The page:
Permafrost

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#<div class="definition"><div class="short_definition">(''Also called'' perennially frozen ground, pergelisol, permanently frozen ground.) A  layer of soil or bedrock at a variable depth beneath the surface of the earth in which the [[temperature]]  has been below [[freezing]] continuously from a few to several thousands of years.</div><br/> <div class="paragraph">Permafrost exists where the summer heating fails to descend to the base of the layer of [[frozen  ground]]. A continuous stratum of permafrost is found where the annual [[mean temperature]] is  below about -5&#x000b0;C (23&#x000b0;F).<br/>''Compare'' [[pereletok]]; <br/>''see'' [[active layer]].</div><br/> </div>
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#<div class="definition"><div class="short_definition">(''Also called'' perennially frozen ground, pergelisol, permanently frozen ground.) A  layer of soil or bedrock at a variable depth beneath the surface of the earth in which the [[temperature]]  has been below [[freezing]] continuously from a few to several thousands of years.</div><br/> <div class="paragraph">Permafrost exists where the summer heating fails to descend to the base of the layer of [[frozen ground|frozen  ground]]. A continuous stratum of permafrost is found where the annual [[mean temperature]] is  below about -5&#x000b0;C (23&#x000b0;F).<br/>''Compare'' [[pereletok]]; <br/>''see'' [[active  layer|active layer]].</div><br/> </div>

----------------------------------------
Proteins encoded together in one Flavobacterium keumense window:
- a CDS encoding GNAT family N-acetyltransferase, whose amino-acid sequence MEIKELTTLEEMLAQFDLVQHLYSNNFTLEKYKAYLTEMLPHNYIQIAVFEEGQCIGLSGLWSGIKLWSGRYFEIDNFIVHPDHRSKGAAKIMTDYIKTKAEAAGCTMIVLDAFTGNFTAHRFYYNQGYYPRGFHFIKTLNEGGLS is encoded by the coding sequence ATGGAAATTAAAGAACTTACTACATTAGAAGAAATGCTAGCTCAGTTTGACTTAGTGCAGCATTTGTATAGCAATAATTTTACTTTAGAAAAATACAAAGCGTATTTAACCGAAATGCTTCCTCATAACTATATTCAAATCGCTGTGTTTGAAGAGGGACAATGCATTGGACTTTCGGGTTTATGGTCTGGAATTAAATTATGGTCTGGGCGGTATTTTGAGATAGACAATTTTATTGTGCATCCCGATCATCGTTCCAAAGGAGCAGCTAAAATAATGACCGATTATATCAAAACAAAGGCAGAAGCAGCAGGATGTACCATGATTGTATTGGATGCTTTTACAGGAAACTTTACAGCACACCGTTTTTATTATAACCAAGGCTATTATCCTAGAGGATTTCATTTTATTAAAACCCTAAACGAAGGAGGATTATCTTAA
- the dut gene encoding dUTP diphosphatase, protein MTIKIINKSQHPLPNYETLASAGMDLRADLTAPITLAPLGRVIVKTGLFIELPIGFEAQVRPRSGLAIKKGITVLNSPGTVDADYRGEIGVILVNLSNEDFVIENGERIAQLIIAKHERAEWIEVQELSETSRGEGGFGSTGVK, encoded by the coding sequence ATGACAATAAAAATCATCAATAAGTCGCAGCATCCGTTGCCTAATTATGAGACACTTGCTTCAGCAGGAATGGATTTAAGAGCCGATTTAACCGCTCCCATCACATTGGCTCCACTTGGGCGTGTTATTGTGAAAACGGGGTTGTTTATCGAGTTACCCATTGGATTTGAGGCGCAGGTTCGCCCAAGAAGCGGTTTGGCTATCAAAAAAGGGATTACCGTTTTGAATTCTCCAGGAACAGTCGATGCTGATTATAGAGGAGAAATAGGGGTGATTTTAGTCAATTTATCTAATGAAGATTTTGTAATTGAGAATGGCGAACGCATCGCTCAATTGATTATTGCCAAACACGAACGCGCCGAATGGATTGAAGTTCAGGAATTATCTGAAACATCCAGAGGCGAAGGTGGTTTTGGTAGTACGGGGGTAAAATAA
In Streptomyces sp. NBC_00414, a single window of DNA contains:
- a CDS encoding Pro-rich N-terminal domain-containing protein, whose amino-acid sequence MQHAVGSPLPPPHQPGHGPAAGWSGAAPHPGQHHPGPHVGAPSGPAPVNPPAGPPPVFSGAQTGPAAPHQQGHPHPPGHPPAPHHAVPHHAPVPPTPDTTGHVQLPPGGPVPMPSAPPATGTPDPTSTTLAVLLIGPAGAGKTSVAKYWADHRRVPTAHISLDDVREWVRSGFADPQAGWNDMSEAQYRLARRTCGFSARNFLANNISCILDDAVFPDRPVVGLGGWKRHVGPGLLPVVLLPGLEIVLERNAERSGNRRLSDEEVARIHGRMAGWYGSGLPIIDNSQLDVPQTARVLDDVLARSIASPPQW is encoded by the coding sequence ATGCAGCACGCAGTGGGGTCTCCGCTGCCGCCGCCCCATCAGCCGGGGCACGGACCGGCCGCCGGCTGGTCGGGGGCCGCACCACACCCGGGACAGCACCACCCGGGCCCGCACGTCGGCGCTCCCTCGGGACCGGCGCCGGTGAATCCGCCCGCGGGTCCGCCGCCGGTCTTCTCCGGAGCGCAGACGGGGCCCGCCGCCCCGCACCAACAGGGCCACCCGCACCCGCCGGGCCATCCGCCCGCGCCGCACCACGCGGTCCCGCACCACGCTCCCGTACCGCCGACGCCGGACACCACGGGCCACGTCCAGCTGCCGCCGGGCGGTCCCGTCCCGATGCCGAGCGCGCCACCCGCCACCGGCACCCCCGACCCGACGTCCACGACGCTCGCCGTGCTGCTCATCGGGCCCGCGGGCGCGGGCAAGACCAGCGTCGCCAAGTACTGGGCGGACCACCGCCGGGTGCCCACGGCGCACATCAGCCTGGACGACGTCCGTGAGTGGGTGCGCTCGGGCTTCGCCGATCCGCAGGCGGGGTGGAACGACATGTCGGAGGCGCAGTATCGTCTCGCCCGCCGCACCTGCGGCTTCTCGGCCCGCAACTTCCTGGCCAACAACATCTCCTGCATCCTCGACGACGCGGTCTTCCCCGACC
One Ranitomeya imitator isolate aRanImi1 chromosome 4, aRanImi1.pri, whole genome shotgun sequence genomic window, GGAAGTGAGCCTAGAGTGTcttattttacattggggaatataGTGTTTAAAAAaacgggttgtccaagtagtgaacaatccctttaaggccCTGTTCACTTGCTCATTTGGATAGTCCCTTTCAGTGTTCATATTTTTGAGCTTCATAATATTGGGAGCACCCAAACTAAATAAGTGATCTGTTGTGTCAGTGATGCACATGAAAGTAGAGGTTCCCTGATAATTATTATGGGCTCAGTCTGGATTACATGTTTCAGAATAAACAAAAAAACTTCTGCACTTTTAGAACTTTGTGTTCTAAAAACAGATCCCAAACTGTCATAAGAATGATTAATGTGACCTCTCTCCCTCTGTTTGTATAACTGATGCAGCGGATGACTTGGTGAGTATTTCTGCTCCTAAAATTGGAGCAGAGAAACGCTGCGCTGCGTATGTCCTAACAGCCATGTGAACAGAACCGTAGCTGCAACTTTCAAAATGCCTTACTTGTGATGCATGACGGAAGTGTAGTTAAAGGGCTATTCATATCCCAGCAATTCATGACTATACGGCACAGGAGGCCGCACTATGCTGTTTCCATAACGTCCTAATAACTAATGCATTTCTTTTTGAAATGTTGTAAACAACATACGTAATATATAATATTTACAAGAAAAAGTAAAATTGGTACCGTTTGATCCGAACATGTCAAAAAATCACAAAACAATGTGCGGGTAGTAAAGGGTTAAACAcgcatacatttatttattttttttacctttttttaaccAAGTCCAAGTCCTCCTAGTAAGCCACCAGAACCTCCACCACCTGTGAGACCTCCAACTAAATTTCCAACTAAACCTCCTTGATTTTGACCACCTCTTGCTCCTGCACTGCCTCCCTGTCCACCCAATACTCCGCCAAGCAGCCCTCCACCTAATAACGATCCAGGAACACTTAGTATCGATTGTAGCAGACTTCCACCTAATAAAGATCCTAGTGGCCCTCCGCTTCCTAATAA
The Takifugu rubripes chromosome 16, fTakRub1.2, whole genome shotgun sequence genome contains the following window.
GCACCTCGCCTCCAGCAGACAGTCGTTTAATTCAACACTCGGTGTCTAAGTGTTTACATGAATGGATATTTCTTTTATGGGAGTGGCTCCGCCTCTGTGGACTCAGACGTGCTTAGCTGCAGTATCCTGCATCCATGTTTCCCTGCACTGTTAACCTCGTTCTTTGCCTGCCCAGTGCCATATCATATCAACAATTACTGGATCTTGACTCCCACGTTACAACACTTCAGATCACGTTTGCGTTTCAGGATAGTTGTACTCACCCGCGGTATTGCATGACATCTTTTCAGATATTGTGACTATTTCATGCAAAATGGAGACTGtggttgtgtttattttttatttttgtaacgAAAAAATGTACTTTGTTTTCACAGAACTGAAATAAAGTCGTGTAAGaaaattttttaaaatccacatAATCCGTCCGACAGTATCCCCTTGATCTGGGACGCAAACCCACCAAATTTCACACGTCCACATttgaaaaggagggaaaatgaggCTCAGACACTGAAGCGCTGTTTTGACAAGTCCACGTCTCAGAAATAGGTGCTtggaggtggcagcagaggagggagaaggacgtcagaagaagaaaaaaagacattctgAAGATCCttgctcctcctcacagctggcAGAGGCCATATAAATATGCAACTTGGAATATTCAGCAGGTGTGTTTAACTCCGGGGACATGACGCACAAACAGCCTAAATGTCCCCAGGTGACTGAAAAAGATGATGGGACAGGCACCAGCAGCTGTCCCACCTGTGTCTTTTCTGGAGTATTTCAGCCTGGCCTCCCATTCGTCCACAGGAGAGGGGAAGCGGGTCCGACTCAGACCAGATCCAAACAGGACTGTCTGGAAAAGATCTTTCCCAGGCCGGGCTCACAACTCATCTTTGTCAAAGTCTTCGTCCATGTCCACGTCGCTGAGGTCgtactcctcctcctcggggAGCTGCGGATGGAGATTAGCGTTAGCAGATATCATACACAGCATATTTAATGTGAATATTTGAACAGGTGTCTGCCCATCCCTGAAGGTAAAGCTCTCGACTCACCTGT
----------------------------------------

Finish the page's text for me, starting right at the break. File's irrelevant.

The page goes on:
#<div class="definition"><div class="short_definition">As limited in application by P. F. Svetsov, soil that is known to have been frozen for at least  a century.</div><br/> </div><div class="reference">Muller, S. W. 1947. Permafrost, or Permanently Frozen Ground, and Related Engineering Problems. </div><br/> <div class="reference">Hare, F. K. 1951. Compendium of Meteorology. p. 958, and map, p. 956. </div><br/>  
 
#<div class="definition"><div class="short_definition">As limited in application by P. F. Svetsov, soil that is known to have been frozen for at least  a century.</div><br/> </div><div class="reference">Muller, S. W. 1947. Permafrost, or Permanently Frozen Ground, and Related Engineering Problems. </div><br/> <div class="reference">Hare, F. K. 1951. Compendium of Meteorology. p. 958, and map, p. 956. </div><br/>  
 
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Latest revision as of 19:35, 25 April 2012


permafrost

  1. (Also called perennially frozen ground, pergelisol, permanently frozen ground.) A layer of soil or bedrock at a variable depth beneath the surface of the earth in which the temperature has been below freezing continuously from a few to several thousands of years.

    Permafrost exists where the summer heating fails to descend to the base of the layer of frozen ground. A continuous stratum of permafrost is found where the annual mean temperature is below about -5°C (23°F).
    Compare pereletok;
    see active layer.

  2. As limited in application by P. F. Svetsov, soil that is known to have been frozen for at least a century.

    Muller, S. W. 1947. Permafrost, or Permanently Frozen Ground, and Related Engineering Problems.

    Hare, F. K. 1951. Compendium of Meteorology. p. 958, and map, p. 956.

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